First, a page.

Aftermarket coils can be internally ballasted, meaning they have 12 volts supplied to them, but internally they operate at 6 volts. If you have one of these make sure the external ballast resistor is bypassed.
Do not use coils with resistance less than 1 ohm. These draw so much power that they can damage the 123 circuitry. Street engines do not need lightning bolts to fire a cylinder charge unless there is something desperately wrong!
A word about ignition advance curves
An ignition advance curve is designed to light a fuel-air charge and place the peak cylinder pressure at around 18Ú ATDC. This is a mechanical requirement of all internal combustion engines, but the time it takes an engine to develop that pressure is a function of engine design and operating conditions. A change in any mechanical parameter, particularly one that affects volumetric efficiency, will require a change in ignition advance curve.
Modern fuels are completely different from when BMC series engines were built, so it's expected that an optimized ignition advance curve will, as well, be different now. If the engine works well enough with the factory curve, stick with it, but some experimentation may be beneficial in terms of performance.
The ignition advance curve in a worn Lucas distributor will not be the same as when it was produced and the mechanical advance mechanism may not even be working. It's very likely that the vacuum advance unit is nonfunctional after 40 years of service.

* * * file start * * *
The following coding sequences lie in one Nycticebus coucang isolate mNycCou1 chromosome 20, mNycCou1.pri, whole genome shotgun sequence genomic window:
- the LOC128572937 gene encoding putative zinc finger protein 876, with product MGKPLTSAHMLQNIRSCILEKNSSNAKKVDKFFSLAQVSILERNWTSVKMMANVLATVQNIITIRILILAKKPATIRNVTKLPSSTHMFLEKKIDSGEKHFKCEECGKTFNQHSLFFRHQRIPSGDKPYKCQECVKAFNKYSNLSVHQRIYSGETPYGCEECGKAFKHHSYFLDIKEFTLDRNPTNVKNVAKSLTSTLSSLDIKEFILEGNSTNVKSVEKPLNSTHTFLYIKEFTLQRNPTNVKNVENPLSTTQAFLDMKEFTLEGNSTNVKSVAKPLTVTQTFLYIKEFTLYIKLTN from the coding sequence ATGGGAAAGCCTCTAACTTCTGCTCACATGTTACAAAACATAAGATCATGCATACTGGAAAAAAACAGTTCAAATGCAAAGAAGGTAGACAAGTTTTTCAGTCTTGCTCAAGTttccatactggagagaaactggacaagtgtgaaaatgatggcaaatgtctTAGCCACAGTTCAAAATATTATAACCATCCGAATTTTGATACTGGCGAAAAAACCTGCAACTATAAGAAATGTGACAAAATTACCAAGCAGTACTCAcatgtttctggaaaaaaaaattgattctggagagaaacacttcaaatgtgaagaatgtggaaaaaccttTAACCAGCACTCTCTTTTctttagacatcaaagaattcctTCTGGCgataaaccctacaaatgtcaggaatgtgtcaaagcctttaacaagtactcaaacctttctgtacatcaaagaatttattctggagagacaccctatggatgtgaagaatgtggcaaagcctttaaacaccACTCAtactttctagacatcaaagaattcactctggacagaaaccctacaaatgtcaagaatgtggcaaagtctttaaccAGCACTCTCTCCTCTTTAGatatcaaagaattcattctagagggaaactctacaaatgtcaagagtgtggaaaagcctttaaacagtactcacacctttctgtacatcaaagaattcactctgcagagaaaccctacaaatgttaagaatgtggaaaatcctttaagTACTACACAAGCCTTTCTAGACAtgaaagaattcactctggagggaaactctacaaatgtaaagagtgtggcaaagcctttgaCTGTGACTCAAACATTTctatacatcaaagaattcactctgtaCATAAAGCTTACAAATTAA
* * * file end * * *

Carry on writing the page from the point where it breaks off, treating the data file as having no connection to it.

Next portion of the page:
Old school tuners sought the holy grail of distributors: the 23D4 service number 40819 from the Mini Cooper S. The curve in this distributor has to be the strangest duck in the entire line! It is claimed to be right for 970, 1071 and 1275 S engines even though the only thing in common between these engines is the bore diameter. Fact is, it's wrong for all of them, but the curve is so slow that it's safe for all of them, no matter the state of tune. 123/Mini curve 'C' is an approximation of the 40819 curve should you want to try it out.
A word about benefits
The 123 distributor will not 'make' more horsepower. Power is made in the engine so all a distributor can do is ensure the engine makes all the power it possibly can by firing the fuel charge at the right instant.
A freshly rebuilt mechanical distributor with points will be at its optimum for a very short time before the breaker points start to deteriorate. Because the 123 is all electronic, it always delivers optimum ignition performance.
Recurving an antique Lucas distributor is an arduous task because springs are no longer available; you have to make your own. It's impossible to know how the curve is changing if you don't have access to a distributor machine which is an increasingly rare tool these days. The 123 will precisely deliver the curve selected without having to find a distributor machine.
No animals were harmed in the design, testing or manufacture of the 123 distributor line. I'm sure you were wondering.